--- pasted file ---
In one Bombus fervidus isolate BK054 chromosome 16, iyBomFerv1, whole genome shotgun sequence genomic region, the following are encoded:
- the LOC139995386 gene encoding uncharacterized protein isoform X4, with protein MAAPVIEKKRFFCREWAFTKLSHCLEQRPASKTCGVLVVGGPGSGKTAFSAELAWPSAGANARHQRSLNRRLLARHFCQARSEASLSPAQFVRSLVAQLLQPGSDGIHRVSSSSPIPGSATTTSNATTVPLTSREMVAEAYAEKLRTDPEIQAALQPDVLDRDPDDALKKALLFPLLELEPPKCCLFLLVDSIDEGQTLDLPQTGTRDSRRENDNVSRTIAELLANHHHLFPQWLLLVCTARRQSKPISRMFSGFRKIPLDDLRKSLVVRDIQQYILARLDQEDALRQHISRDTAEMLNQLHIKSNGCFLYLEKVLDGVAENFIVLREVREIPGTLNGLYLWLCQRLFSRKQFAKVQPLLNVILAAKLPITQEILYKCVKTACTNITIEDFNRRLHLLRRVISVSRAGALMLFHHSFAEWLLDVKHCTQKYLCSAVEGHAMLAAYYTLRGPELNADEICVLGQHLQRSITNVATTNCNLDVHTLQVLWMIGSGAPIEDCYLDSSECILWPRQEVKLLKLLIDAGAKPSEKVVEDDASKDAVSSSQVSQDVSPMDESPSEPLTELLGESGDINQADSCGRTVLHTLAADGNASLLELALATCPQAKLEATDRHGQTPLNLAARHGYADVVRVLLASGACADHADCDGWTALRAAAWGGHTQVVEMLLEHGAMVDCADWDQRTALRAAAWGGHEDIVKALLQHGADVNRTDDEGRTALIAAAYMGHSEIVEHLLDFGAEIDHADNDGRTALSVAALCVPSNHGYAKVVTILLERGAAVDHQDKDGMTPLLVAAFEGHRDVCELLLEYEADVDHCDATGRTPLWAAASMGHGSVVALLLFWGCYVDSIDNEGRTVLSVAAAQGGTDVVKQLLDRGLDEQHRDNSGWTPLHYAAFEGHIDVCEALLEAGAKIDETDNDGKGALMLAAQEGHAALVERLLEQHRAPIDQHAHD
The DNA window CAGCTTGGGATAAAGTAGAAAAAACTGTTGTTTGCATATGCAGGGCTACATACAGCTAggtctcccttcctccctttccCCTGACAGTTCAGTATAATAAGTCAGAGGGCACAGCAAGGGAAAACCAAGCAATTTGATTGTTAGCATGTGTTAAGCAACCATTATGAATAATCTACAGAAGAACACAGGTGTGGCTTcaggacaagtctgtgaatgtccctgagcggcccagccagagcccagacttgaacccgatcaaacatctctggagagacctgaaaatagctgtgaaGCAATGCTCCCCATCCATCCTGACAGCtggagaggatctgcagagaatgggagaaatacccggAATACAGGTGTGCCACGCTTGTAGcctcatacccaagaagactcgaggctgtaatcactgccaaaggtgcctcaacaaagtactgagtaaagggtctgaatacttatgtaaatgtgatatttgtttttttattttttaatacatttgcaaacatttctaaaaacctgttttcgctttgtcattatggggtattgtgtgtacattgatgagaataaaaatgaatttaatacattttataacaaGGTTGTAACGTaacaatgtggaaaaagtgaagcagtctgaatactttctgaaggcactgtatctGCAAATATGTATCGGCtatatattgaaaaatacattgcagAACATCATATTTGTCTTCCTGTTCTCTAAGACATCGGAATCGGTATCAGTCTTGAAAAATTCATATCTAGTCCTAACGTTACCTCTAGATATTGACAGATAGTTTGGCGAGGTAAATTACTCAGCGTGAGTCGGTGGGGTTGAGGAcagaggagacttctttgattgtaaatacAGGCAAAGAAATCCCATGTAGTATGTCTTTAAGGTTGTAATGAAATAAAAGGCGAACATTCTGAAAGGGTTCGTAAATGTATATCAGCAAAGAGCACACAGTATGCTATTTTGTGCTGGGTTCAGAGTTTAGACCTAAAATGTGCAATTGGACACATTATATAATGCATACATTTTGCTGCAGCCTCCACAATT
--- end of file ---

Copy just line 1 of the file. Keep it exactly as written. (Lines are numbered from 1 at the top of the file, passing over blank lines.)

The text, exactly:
In one Bombus fervidus isolate BK054 chromosome 16, iyBomFerv1, whole genome shotgun sequence genomic region, the following are encoded: